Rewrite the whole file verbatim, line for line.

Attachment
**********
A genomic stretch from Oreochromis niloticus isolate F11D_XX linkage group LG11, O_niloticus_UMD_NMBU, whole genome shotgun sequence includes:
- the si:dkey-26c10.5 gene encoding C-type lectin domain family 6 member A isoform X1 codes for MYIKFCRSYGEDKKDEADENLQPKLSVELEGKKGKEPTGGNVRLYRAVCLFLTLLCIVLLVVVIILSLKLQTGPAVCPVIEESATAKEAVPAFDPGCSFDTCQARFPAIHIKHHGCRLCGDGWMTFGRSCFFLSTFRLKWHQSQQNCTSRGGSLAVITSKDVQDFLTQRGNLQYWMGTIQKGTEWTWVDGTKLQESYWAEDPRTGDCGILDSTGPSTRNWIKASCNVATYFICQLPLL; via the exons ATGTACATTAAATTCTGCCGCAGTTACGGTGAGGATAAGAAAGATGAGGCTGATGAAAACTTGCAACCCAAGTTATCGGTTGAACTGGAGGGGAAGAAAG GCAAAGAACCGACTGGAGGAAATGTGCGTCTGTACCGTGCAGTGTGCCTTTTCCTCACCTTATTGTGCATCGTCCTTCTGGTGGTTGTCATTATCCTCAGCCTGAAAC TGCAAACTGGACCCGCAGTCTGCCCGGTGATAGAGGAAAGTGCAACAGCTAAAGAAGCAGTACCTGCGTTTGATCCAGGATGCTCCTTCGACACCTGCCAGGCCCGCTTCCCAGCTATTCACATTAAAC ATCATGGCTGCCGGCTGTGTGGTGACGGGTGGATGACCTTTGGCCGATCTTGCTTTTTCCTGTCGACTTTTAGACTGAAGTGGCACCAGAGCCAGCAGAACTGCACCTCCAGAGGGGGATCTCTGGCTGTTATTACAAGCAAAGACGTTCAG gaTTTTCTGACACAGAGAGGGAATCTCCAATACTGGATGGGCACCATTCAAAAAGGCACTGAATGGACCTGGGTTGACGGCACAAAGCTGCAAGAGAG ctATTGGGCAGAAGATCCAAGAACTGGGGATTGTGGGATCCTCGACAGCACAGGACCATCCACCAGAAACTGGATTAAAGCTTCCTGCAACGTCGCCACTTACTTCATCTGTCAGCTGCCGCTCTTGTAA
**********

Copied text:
A genomic stretch from Oreochromis niloticus isolate F11D_XX linkage group LG11, O_niloticus_UMD_NMBU, whole genome shotgun sequence includes:
- the si:dkey-26c10.5 gene encoding C-type lectin domain family 6 member A isoform X1 codes for MYIKFCRSYGEDKKDEADENLQPKLSVELEGKKGKEPTGGNVRLYRAVCLFLTLLCIVLLVVVIILSLKLQTGPAVCPVIEESATAKEAVPAFDPGCSFDTCQARFPAIHIKHHGCRLCGDGWMTFGRSCFFLSTFRLKWHQSQQNCTSRGGSLAVITSKDVQDFLTQRGNLQYWMGTIQKGTEWTWVDGTKLQESYWAEDPRTGDCGILDSTGPSTRNWIKASCNVATYFICQLPLL; via the exons ATGTACATTAAATTCTGCCGCAGTTACGGTGAGGATAAGAAAGATGAGGCTGATGAAAACTTGCAACCCAAGTTATCGGTTGAACTGGAGGGGAAGAAAG GCAAAGAACCGACTGGAGGAAATGTGCGTCTGTACCGTGCAGTGTGCCTTTTCCTCACCTTATTGTGCATCGTCCTTCTGGTGGTTGTCATTATCCTCAGCCTGAAAC TGCAAACTGGACCCGCAGTCTGCCCGGTGATAGAGGAAAGTGCAACAGCTAAAGAAGCAGTACCTGCGTTTGATCCAGGATGCTCCTTCGACACCTGCCAGGCCCGCTTCCCAGCTATTCACATTAAAC ATCATGGCTGCCGGCTGTGTGGTGACGGGTGGATGACCTTTGGCCGATCTTGCTTTTTCCTGTCGACTTTTAGACTGAAGTGGCACCAGAGCCAGCAGAACTGCACCTCCAGAGGGGGATCTCTGGCTGTTATTACAAGCAAAGACGTTCAG gaTTTTCTGACACAGAGAGGGAATCTCCAATACTGGATGGGCACCATTCAAAAAGGCACTGAATGGACCTGGGTTGACGGCACAAAGCTGCAAGAGAG ctATTGGGCAGAAGATCCAAGAACTGGGGATTGTGGGATCCTCGACAGCACAGGACCATCCACCAGAAACTGGATTAAAGCTTCCTGCAACGTCGCCACTTACTTCATCTGTCAGCTGCCGCTCTTGTAA